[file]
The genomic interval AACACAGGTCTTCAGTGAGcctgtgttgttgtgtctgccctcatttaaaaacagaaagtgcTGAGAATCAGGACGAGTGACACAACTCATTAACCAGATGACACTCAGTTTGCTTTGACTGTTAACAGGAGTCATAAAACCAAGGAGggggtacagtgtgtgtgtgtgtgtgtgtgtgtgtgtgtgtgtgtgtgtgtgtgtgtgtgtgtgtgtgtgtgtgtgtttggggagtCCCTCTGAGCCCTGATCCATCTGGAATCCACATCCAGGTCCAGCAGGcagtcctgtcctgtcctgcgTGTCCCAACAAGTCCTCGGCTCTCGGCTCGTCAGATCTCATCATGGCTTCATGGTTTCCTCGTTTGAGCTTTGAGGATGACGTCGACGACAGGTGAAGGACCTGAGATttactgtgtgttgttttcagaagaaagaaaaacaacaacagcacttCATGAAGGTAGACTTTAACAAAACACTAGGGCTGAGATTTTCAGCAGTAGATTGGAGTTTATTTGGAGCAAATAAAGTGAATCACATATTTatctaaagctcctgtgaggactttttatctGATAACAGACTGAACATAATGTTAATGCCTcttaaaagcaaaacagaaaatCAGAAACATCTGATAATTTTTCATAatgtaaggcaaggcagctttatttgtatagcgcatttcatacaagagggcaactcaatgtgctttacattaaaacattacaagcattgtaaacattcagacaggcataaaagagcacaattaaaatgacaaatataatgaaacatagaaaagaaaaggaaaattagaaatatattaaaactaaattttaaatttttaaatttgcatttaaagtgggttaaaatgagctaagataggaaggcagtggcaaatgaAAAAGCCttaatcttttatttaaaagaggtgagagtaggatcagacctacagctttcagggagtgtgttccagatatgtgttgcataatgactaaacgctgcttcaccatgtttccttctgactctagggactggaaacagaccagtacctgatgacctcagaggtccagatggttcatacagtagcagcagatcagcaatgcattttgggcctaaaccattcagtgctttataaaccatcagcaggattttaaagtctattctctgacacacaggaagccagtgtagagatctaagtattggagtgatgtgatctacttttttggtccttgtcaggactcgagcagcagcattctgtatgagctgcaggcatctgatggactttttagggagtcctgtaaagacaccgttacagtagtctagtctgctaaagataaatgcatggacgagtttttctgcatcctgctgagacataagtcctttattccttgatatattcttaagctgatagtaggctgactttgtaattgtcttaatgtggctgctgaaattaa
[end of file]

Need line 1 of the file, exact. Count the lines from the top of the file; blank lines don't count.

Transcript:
The genomic interval AACACAGGTCTTCAGTGAGcctgtgttgttgtgtctgccctcatttaaaaacagaaagtgcTGAGAATCAGGACGAGTGACACAACTCATTAACCAGATGACACTCAGTTTGCTTTGACTGTTAACAGGAGTCATAAAACCAAGGAGggggtacagtgtgtgtgtgtgtgtgtgtgtgtgtgtgtgtgtgtgtgtgtgtgtgtgtgtgtgtgtgtgtgtgtgtttggggagtCCCTCTGAGCCCTGATCCATCTGGAATCCACATCCAGGTCCAGCAGGcagtcctgtcctgtcctgcgTGTCCCAACAAGTCCTCGGCTCTCGGCTCGTCAGATCTCATCATGGCTTCATGGTTTCCTCGTTTGAGCTTTGAGGATGACGTCGACGACAGGTGAAGGACCTGAGATttactgtgtgttgttttcagaagaaagaaaaacaacaacagcacttCATGAAGGTAGACTTTAACAAAACACTAGGGCTGAGATTTTCAGCAGTAGATTGGAGTTTATTTGGAGCAAATAAAGTGAATCACATATTTatctaaagctcctgtgaggactttttatctGATAACAGACTGAACATAATGTTAATGCCTcttaaaagcaaaacagaaaatCAGAAACATCTGATAATTTTTCATAatgtaaggcaaggcagctttatttgtatagcgcatttcatacaagagggcaactcaatgtgctttacattaaaacattacaagcattgtaaacattcagacaggcataaaagagcacaattaaaatgacaaatataatgaaacatagaaaagaaaaggaaaattagaaatatattaaaactaaattttaaatttttaaatttgcatttaaagtgggttaaaatgagctaagataggaaggcagtggcaaatgaAAAAGCCttaatcttttatttaaaagaggtgagagtaggatcagacctacagctttcagggagtgtgttccagatatgtgttgcataatgactaaacgctgcttcaccatgtttccttctgactctagggactggaaacagaccagtacctgatgacctcagaggtccagatggttcatacagtagcagcagatcagcaatgcattttgggcctaaaccattcagtgctttataaaccatcagcaggattttaaagtctattctctgacacacaggaagccagtgtagagatctaagtattggagtgatgtgatctacttttttggtccttgtcaggactcgagcagcagcattctgtatgagctgcaggcatctgatggactttttagggagtcctgtaaagacaccgttacagtagtctagtctgctaaagataaatgcatggacgagtttttctgcatcctgctgagacataagtcctttattccttgatatattcttaagctgatagtaggctgactttgtaattgtcttaatgtggctgctgaaattaa